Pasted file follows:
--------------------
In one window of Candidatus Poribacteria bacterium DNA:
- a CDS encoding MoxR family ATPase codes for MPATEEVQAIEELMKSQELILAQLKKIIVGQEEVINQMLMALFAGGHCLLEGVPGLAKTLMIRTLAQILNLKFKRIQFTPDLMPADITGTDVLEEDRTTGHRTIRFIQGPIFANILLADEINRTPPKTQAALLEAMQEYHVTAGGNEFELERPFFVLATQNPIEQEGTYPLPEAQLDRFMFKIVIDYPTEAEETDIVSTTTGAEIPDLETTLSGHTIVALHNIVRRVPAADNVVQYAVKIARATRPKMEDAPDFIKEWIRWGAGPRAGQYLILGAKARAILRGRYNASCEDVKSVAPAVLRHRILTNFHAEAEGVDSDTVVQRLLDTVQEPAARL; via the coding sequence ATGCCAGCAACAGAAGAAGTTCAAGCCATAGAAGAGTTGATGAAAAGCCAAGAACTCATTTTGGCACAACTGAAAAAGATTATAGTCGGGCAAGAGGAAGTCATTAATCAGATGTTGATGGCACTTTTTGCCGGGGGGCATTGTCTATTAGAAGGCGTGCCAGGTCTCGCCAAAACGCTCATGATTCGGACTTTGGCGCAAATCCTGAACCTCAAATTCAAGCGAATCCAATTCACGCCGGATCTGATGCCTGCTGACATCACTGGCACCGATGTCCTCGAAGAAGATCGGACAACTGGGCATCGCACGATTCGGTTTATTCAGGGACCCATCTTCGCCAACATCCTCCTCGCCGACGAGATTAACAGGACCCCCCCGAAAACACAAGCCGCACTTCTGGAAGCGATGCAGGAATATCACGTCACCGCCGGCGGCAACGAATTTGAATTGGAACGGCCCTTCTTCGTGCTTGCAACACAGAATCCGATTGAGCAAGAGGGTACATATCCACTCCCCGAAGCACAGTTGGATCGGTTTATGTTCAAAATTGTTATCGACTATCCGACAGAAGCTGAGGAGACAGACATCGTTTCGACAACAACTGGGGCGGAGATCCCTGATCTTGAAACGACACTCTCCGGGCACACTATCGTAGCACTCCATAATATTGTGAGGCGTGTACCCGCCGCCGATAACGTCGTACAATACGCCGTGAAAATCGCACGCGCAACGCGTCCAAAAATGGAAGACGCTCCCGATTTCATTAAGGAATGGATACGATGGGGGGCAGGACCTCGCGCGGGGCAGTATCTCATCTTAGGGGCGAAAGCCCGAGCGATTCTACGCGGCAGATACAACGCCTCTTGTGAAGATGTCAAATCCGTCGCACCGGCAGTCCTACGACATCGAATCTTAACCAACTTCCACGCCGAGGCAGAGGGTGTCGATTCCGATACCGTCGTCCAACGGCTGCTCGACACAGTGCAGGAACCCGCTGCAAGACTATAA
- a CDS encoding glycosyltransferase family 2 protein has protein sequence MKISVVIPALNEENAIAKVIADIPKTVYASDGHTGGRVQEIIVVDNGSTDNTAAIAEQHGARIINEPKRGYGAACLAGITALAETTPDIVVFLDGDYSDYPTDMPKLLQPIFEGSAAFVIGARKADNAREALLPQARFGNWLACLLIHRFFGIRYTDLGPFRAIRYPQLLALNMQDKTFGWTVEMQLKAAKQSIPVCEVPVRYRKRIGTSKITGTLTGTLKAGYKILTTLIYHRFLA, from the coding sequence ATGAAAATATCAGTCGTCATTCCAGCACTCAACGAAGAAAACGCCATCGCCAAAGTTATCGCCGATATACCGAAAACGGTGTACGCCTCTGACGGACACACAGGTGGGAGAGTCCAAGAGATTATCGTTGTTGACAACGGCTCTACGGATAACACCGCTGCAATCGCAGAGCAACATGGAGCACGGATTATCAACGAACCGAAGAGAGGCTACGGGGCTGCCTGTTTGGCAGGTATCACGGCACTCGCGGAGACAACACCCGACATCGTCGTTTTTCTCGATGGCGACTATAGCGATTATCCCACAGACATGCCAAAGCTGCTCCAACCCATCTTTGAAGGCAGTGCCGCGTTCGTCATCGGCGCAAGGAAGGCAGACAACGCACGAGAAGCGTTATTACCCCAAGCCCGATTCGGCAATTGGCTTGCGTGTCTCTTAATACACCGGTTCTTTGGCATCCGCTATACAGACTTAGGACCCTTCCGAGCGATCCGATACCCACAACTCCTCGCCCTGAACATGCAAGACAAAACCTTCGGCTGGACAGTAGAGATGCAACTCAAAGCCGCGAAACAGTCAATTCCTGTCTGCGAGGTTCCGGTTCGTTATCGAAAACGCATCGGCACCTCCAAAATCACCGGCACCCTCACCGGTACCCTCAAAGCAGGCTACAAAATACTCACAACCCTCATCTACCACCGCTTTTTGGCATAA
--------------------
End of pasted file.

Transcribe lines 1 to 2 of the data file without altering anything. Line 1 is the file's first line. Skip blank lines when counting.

In one window of Candidatus Poribacteria bacterium DNA:
- a CDS encoding MoxR family ATPase codes for MPATEEVQAIEELMKSQELILAQLKKIIVGQEEVINQMLMALFAGGHCLLEGVPGLAKTLMIRTLAQILNLKFKRIQFTPDLMPADITGTDVLEEDRTTGHRTIRFIQGPIFANILLADEINRTPPKTQAALLEAMQEYHVTAGGNEFELERPFFVLATQNPIEQEGTYPLPEAQLDRFMFKIVIDYPTEAEETDIVSTTTGAEIPDLETTLSGHTIVALHNIVRRVPAADNVVQYAVKIARATRPKMEDAPDFIKEWIRWGAGPRAGQYLILGAKARAILRGRYNASCEDVKSVAPAVLRHRILTNFHAEAEGVDSDTVVQRLLDTVQEPAARL; via the coding sequence ATGCCAGCAACAGAAGAAGTTCAAGCCATAGAAGAGTTGATGAAAAGCCAAGAACTCATTTTGGCACAACTGAAAAAGATTATAGTCGGGCAAGAGGAAGTCATTAATCAGATGTTGATGGCACTTTTTGCCGGGGGGCATTGTCTATTAGAAGGCGTGCCAGGTCTCGCCAAAACGCTCATGATTCGGACTTTGGCGCAAATCCTGAACCTCAAATTCAAGCGAATCCAATTCACGCCGGATCTGATGCCTGCTGACATCACTGGCACCGATGTCCTCGAAGAAGATCGGACAACTGGGCATCGCACGATTCGGTTTATTCAGGGACCCATCTTCGCCAACATCCTCCTCGCCGACGAGATTAACAGGACCCCCCCGAAAACACAAGCCGCACTTCTGGAAGCGATGCAGGAATATCACGTCACCGCCGGCGGCAACGAATTTGAATTGGAACGGCCCTTCTTCGTGCTTGCAACACAGAATCCGATTGAGCAAGAGGGTACATATCCACTCCCCGAAGCACAGTTGGATCGGTTTATGTTCAAAATTGTTATCGACTATCCGACAGAAGCTGAGGAGACAGACATCGTTTCGACAACAACTGGGGCGGAGATCCCTGATCTTGAAACGACACTCTCCGGGCACACTATCGTAGCACTCCATAATATTGTGAGGCGTGTACCCGCCGCCGATAACGTCGTACAATACGCCGTGAAAATCGCACGCGCAACGCGTCCAAAAATGGAAGACGCTCCCGATTTCATTAAGGAATGGATACGATGGGGGGCAGGACCTCGCGCGGGGCAGTATCTCATCTTAGGGGCGAAAGCCCGAGCGATTCTACGCGGCAGATACAACGCCTCTTGTGAAGATGTCAAATCCGTCGCACCGGCAGTCCTACGACATCGAATCTTAACCAACTTCCACGCCGAGGCAGAGGGTGTCGATTCCGATACCGTCGTCCAACGGCTGCTCGACACAGTGCAGGAACCCGCTGCAAGACTATAA